I'm following a recipe from the Artisan Bread in Five Minutes a Day book and want to bake two loaves at the same time. For one loaf, you are supposed to add one cup of water to a container in the oven, which steams the bread while baking. If baking two loaves, do I have to increase the amount of water or should one cup be enough?
The water is used to create steam used to promote crust on the surface of the bread. The only reason you would need to increase the water for steam would be if you started using a larger oven.
I have done this a few times already. You may need to adjust baking times slightly. But otherwise it works just as they say. Just make sure you have enough room on your stone.
I am looking for a bread mold (or is it a pan?) that can be removed prior to baking. The reason is that it will lose the shape if I rest it before baking too long, but longer resting time in my experience makes bread more airy. I do not want to bake the bread in the mold itself - there are too many chemicals that can be released during baking cycle, and I like free-form loaves anyway. I know... to baking. Regular round/oval shapes will work. My bread is adapted version from 'Artisan Bread in 5 minutes'. Any suggestions how to do this?
I am interested in making the dense pungent black bread that is traditional in Russia. Recipes for black bread are varied and seem to disagree with one another. Too many of them make spongy, pumpernickel-like loaves which, while good, are not what I'm trying to make. Is Russian black bread always made with a sourdough starter? Some recipes have called for cocoa powder or coffee to darken the loaves as just rye flour will often turn out gray instead of dark dark brown. Are such additives common in traditional black bread recipes? If not how is the dark color obtained?
wheat flour * 1/3 cup lukewarm water * 1/8 teaspoon instant yeast Soaker: * 1/4 cup toasted cracked wheat * 1/4 cup water Day of: * 2 cups bread flour * 2/3 cup whole wheat flour * 1 cup lukewarm water * 1 1/2 teaspoon salt * 1/2 teaspoon instant yeast * 1 cup roasted potatoes and onions Method The night before you want to make this bread add all the "night before" ingredients together...My fiance has celiac disease and so I have been trying to get better at baking gluten-free lately. I have made the following recipe many times and it is soooo delicious; I was wondering if someone
After enjoying many of the recipes out of The Bread Baker's Apprentice I moved on to Peter Reinhart's Whole Grain Breads to learn about how to make hearth-style 100% whole grain bread. Unfortunately my first loaf reminded me of the total flops I used to make before reading through BBA and using its recipes. It was like a bread brick. I ended up deciding that croutons were the only suitable use. Since then I've made more recipes from the book, but always using his "transitional" variant of half bread flour, half wheat flour. These have risen and proofed perfectly. The technique from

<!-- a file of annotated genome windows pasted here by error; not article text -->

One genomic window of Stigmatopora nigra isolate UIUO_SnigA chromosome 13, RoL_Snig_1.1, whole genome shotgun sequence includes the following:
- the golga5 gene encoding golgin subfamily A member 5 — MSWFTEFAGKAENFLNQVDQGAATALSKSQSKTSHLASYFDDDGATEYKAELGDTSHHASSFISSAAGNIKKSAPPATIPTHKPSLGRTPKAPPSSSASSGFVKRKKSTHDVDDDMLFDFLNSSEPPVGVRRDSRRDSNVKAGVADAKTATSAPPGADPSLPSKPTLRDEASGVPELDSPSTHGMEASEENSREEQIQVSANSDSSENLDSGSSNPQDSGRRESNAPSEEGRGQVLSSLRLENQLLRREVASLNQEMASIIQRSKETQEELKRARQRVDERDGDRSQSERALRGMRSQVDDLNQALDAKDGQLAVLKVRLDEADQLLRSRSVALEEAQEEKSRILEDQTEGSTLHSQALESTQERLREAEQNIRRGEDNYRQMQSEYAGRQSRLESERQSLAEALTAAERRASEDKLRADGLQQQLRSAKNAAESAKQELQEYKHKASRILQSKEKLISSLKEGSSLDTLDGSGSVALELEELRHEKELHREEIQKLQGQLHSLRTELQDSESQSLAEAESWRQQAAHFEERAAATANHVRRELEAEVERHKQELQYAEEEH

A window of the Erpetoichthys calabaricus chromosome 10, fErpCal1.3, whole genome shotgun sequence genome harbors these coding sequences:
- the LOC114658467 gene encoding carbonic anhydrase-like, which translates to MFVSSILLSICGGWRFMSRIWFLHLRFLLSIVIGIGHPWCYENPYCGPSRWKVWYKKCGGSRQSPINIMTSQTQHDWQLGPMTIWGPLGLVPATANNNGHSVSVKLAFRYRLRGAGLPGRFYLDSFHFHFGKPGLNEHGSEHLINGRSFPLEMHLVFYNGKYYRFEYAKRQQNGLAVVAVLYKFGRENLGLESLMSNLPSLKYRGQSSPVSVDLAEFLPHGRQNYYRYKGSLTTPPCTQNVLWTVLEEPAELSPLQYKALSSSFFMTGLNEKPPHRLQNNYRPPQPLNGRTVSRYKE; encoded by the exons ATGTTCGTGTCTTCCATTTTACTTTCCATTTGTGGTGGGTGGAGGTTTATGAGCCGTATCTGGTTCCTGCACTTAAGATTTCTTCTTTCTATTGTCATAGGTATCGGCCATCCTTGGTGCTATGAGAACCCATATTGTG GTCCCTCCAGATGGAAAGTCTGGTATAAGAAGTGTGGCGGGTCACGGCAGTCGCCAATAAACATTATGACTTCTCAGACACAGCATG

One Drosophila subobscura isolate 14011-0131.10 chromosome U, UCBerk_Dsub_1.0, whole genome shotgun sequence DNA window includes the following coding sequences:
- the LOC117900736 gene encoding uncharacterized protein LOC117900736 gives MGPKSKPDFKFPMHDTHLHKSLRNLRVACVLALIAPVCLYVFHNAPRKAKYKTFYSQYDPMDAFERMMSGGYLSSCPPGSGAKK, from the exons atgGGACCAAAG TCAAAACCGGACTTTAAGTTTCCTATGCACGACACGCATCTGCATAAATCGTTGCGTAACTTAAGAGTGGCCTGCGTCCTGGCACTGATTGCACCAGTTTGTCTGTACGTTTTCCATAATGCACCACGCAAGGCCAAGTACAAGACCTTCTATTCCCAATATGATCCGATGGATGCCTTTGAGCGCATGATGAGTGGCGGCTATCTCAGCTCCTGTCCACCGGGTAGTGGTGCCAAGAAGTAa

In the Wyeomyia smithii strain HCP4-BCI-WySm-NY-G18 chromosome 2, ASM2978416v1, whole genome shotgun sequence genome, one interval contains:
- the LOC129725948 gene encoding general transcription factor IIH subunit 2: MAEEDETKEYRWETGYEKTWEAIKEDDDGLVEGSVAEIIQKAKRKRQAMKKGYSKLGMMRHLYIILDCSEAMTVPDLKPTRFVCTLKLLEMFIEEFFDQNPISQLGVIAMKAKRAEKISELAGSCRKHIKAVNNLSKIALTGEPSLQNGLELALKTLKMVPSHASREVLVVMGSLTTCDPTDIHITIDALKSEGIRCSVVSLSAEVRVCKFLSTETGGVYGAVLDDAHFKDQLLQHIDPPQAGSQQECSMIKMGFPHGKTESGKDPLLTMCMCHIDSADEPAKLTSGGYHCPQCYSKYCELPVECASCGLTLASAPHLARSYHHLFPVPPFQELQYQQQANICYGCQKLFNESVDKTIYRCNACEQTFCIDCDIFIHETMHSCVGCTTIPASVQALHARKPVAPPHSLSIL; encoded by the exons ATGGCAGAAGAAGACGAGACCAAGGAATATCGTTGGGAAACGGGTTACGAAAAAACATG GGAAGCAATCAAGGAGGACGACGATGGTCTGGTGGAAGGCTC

, but the long time is also strange for me, most sponge cakes that I made require just 20-25 minutes of baking. I skimmed the book, but didn't notice any other sponge cake receipe with this approach. ...I made a sponge cake using a receipe from an old cookbook and at one point it told me to melt and boil butter and pour the boiling butter into beaten egg-whites, let sit for a minute and then mix gently. This procedure puzzles me. Why should I pour in the butter while hot? If you want the whole thing, here it goes (no measures, 'cause it's in Polish and uses Polish measures, where "one cup
I hope someone has an answer. Although I have been baking 2 or 3 loaves a week for 4 years using a breadmaker, and I haven't recently changed my flour mix or any ingredient proportions, my last 3 loaves have risen fully as normal, but, when cutting a slice, the bread is sticky and heavy and goes to paste when chewing it. The bread has also become friable, the gluten structure seems to have gone... air. Any ideas, I am wary of baking another now, and we need some bread cooked !! Regards Jonathan
I've been looking for a good 100% whole grain bread recipe that I like, and came across one that looks promising in the book Home Grown Whole Grains (pp. 152): 1 package active dry yeast 1 tablespoon sugar ¼ cup warm water 2 cups warm water 3 tablespoons oil 6 tablespoons honey 1 teaspoon salt 5 cups whole wheat flour ½ cup dry milk powder Dissolve the yeast and sugar in the ¼ cup water and allow to stand until the mixture begins to bubble. Add the 2 cups warm water, oil, honey, and salt and then begin beating in the flour. When you have about half of it worked
Possible Duplicate: How does commercial whole grain bread stay fresh for so long? Does anyone know what store bread's secret is to making certain loaves of bread super soft for more than a day? Is it generally some preservative that you normally would not add yourself? Whenever I try to make a loaf of bread, it is best right out of the oven. The next day, it does not taste as great unless I toast it. I am trying to find the world's most softest resilient bread to keep. Thanks. :-)
I prefer my bread freshly baked (who doesn't?), but my mixer prefers kneading two loaves at a time to just kneading one. I have tried to freeze the second loaf before baking it, but when I thaw it, it does not rise well before baking. I've tried thawing it entirely in the refrigerator and then letting it rise on the counter, but that did not seem to work. Does anyone have a good technique or suggestion for this?